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If You're Worried About Loved Ones In Nepal, This App Could Help

KATHMANDU, NEPAL - APRIL 25: A young man speaks on the phone in front of a collapsed building in the city center following an
KATHMANDU, NEPAL - APRIL 25: A young man speaks on the phone in front of a collapsed building in the city center following an earthquake on April 25, 2015 in Kathmandu, Nepal. A major 7.8 earthquake hit Kathmandu mid-day on Saturday, and was followed by multiple aftershocks that triggered avalanches on Mt. Everest that buried mountain climbers in their base camps. Many houses, buildings and temples in the capital were destroyed during the earthquake, leaving hundreds dead or trapped under the debris as emergency rescue workers attempt to clear debris and find survivors. (Photo by Omar Havana/Getty Images)

In the wake of a devastating earthquake in Nepal, a Facebook app could help people worldwide find out if their loved ones in the affected regions are all right.

“Safety Check” is a tool launched in October for the purpose of allowing users to easily alert their Facebook friends that they are OK in the case of natural disasters. If you have the app and are in an area affected by a natural disaster, you’ll get an alert asking you if you are safe. The app determines your location based on where you are using the Internet, the city listed in your profile or the last location where you were tagged.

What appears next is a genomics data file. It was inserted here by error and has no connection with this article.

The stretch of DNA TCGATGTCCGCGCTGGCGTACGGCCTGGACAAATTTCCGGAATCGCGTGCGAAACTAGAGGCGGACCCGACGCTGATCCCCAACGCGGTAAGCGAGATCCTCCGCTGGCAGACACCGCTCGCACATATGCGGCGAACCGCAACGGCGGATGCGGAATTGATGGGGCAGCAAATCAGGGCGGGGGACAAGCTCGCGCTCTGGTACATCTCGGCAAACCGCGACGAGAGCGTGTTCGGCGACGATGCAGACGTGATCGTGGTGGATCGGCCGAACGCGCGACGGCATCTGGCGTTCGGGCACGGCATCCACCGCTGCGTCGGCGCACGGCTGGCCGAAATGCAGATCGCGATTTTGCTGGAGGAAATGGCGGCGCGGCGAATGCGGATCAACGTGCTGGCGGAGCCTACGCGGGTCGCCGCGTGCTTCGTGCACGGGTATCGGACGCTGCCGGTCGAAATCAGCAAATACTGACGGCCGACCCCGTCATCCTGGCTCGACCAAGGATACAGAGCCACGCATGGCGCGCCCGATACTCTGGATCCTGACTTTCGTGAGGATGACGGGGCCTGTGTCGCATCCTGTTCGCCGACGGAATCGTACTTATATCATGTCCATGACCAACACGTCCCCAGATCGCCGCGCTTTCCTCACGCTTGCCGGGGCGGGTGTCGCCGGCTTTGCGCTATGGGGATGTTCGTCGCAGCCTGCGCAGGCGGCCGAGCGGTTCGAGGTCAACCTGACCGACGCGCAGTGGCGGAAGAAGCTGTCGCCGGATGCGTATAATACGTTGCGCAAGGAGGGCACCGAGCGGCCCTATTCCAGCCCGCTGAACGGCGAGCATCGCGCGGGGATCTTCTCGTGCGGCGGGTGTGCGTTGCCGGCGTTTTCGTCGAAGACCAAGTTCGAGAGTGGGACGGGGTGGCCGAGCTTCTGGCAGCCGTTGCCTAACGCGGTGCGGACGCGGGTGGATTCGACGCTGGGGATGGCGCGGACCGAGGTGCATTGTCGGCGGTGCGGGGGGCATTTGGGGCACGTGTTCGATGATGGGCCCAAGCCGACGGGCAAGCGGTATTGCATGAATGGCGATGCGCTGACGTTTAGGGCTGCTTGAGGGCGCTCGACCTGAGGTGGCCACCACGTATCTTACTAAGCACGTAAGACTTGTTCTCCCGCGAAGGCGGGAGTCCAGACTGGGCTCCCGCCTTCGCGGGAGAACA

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The app’s creation was inspired by the 2011 earthquake and tsunami in Japan, Mark Zuckerberg said in a statement when Facebook made the app available worldwide.

Facebook users with the app can also check to see how many friends are in an affected area and how many of those friends have checked in as safe.

The app does have some limitations -- a person must have a Facebook account, the app downloaded and access to the Internet to “check in.” However, Facebook does allow users to check in on behalf of friends who also have the app.

The earthquake, the epicenter of which was 50 miles east of Pokhara, was the worst Nepal has seen in over 80 years. “Almost the entire country has been hit," Krishna Prasad Dhakal, deputy chief of mission of Nepal's embassy in New Delhi, told Reuters.

As of Saturday afternoon, at least 1,130 people had been confirmed killed by the quake, which set off a deadly avalanche on Mt. Everest.

Neighboring countries were hit with deadly tremors, with 34 dead in India, six in Tibet, two in Bangladesh and two on the Nepal-China border.

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